2012 has been really good to me. It’s just October and so far, I’ve been to 12 flights:
- Dec 31/Jan1: NYC to Beijing; Beijing to Manila
- Feb: Manila to Singapore; Singapore to Manila
- Feb: Manila to Tagbilaran City; Tagbilaran City to Manila
- Feb: Manila to Beijing; Beijing to NYC
- Apr: NYC to Zurich; Zurich to NYC
- Aug: NYC to Chicago; Chicago to NYC
Funny that in 10 out of those 12 flights, I was completely on my own. And I really don’t mind traveling alone. In fact, in a weird sort of way (that many people might not completely understand), I actually enjoy it. I appreciate that I get to think things through and evaluate my life and the choices I’ve made.
In my flight from NYC to Beijing, I was seated beside a Chinese tattoo artist who works in Chinatown. He showed me samples of his work and what an artist he really was! Beijing to Manila was unforgettable – I arrived in Manila thirty minutes after New Year, and seeing Manila and its flickering lights, with my family at the airport patiently waiting for me, was such a wonder to behold.
My trip to Singapore was also unforgettable. I remember booking my trip six months in advance, overly excited to visit some good friends I haven’t seen in years. I was supposed to make a detour to Malacca and Kuala Lumpur, but maybe it wasn’t meant to be – my passport was forcibly destroyed and I had to cut my trip short and go home, apply for another passport if I wanted to go back to NYC. The trip to Tagbilaran City and Panglao was really awesome, as I got to be on a vacation with my block mates from college. Oh, I could still feel the fine, white sand in my bare toes and the heat of the sun giving me a glorious tan. On the other hand, the trip to Beijing then to NYC was something that I truly despise. NAIA Terminal 1 clearly is one of the worst airports I’ve been to (Kyiv airport takes the number one spot) – and I hope it gets renovated in the coming years. However, I’m still thankful for the safe and uneventful flight and for being able to try Air China for once.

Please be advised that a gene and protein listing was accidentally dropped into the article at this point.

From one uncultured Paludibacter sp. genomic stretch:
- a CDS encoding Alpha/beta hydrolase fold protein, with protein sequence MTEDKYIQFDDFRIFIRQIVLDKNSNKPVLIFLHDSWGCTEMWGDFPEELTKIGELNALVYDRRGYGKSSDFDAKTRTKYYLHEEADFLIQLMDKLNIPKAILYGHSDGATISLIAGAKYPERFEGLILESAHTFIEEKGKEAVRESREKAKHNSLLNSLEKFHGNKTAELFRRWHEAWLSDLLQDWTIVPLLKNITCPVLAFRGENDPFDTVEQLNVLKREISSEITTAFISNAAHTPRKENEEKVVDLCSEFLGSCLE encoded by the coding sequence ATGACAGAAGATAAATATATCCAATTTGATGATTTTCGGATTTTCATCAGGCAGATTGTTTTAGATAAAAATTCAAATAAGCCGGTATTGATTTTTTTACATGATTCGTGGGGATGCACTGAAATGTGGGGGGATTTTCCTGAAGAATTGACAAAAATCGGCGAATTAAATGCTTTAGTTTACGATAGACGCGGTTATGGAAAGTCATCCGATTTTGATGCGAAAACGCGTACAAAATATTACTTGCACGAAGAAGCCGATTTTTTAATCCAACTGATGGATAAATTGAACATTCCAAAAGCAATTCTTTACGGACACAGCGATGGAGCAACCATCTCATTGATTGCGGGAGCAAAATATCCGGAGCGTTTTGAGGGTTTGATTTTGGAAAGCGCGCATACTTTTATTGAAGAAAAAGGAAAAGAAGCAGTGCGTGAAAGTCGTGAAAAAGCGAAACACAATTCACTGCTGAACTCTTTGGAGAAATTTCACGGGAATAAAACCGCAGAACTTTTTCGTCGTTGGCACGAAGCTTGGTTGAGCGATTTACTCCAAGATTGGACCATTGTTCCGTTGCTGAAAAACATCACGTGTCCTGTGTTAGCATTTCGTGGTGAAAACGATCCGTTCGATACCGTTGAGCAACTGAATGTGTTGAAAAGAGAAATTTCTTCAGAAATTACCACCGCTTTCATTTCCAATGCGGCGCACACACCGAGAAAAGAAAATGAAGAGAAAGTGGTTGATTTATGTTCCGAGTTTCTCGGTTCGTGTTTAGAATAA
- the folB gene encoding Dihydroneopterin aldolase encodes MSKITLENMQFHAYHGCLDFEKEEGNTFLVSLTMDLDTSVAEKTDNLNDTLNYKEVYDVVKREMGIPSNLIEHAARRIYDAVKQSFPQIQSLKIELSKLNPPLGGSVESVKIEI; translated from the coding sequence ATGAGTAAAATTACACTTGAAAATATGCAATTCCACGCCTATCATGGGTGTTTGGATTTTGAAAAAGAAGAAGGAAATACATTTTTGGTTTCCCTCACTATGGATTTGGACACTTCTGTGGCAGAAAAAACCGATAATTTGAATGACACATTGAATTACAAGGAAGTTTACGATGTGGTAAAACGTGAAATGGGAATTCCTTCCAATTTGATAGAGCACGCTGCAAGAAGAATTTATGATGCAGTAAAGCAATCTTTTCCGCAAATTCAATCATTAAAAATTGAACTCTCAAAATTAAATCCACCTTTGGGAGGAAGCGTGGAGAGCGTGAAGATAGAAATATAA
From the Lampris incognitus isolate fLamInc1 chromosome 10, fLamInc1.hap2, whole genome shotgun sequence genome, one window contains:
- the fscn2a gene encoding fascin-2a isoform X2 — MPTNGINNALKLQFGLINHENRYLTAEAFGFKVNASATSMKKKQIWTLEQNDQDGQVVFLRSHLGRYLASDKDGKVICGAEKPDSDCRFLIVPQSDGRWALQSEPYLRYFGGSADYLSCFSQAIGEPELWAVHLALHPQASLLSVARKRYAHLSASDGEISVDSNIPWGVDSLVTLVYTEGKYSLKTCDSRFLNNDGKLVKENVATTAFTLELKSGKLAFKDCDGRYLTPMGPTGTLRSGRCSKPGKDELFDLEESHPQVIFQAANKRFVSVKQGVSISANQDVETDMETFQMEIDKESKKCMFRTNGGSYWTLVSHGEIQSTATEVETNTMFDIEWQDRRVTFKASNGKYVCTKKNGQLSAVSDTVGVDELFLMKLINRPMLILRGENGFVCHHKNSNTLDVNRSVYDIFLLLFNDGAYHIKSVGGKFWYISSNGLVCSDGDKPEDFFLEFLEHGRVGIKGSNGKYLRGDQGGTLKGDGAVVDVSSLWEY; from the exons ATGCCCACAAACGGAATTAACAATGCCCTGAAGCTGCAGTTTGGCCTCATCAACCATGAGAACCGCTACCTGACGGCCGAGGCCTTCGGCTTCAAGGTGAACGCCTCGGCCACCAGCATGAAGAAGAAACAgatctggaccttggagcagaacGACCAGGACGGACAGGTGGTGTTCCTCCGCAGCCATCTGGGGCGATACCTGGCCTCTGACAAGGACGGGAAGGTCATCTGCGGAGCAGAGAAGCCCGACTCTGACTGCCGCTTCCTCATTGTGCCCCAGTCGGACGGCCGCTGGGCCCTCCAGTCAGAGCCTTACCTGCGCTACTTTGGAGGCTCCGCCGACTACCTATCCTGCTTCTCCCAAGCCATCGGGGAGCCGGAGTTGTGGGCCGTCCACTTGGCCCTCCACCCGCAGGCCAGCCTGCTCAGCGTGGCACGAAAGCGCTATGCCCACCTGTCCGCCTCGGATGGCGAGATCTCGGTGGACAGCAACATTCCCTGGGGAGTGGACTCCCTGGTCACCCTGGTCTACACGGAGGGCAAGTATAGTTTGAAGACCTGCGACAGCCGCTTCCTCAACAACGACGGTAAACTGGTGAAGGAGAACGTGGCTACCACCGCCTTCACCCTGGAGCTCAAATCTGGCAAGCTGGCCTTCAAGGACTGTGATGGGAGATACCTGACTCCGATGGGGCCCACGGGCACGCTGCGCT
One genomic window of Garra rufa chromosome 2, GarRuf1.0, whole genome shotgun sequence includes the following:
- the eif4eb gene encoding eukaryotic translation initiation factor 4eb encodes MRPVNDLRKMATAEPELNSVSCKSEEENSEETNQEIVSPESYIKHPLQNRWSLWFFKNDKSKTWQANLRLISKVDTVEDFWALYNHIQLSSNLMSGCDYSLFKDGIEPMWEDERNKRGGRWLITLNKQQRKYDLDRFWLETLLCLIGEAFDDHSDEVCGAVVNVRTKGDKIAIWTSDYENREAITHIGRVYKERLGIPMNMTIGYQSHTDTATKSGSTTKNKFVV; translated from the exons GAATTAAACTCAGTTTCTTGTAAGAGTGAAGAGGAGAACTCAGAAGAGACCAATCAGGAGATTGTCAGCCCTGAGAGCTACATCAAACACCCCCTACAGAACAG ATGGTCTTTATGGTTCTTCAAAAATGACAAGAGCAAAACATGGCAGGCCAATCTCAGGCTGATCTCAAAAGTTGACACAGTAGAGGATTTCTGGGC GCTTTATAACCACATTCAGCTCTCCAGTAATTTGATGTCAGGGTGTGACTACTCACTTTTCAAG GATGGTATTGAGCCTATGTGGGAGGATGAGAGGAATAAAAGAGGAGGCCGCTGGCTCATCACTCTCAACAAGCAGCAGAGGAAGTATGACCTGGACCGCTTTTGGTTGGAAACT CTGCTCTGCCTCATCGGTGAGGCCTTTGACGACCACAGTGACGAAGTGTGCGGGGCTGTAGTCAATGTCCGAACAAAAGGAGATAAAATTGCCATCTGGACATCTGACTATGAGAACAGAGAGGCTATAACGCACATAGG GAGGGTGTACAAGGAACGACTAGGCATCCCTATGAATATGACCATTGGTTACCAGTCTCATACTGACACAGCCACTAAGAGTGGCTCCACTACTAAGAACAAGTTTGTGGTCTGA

I’ve always held my flight from NYC to Zurich very close to my heart, just because Switzerland for me is the most beautiful country there is. I recall missing the check-in luggage deadline, that’s why I had to give away the liquids and toiletries I had in my luggage back then. Zurich to NYC was such a sweet sorrow, for I had to say goodbye to Switzerland while I looked forward to my graduation a week after I came back to NYC. Lastly, I went to Chicago last August to attend my roommate’s second (yes, second!) wedding and to meet up with a good friend of mine. It’s really awesome to be friends with a flight attendant! Haha.
I look forward to being at the airport and the plane again, anxious to board my flight and to embark on another adventure. No matter where I am or where I’ll be or who I’ll become, I’ll always be that same girl who took the first step of traveling halfway around the world to study again, to explore what’s out there, to make her dreams a reality.
Just a 2-3 hour drive up from Vigan City in Ilocos Sur (click here to view my previous post about this UNESCO Heritage Site) sits the quiet little town of Bangui in Ilocos Norte.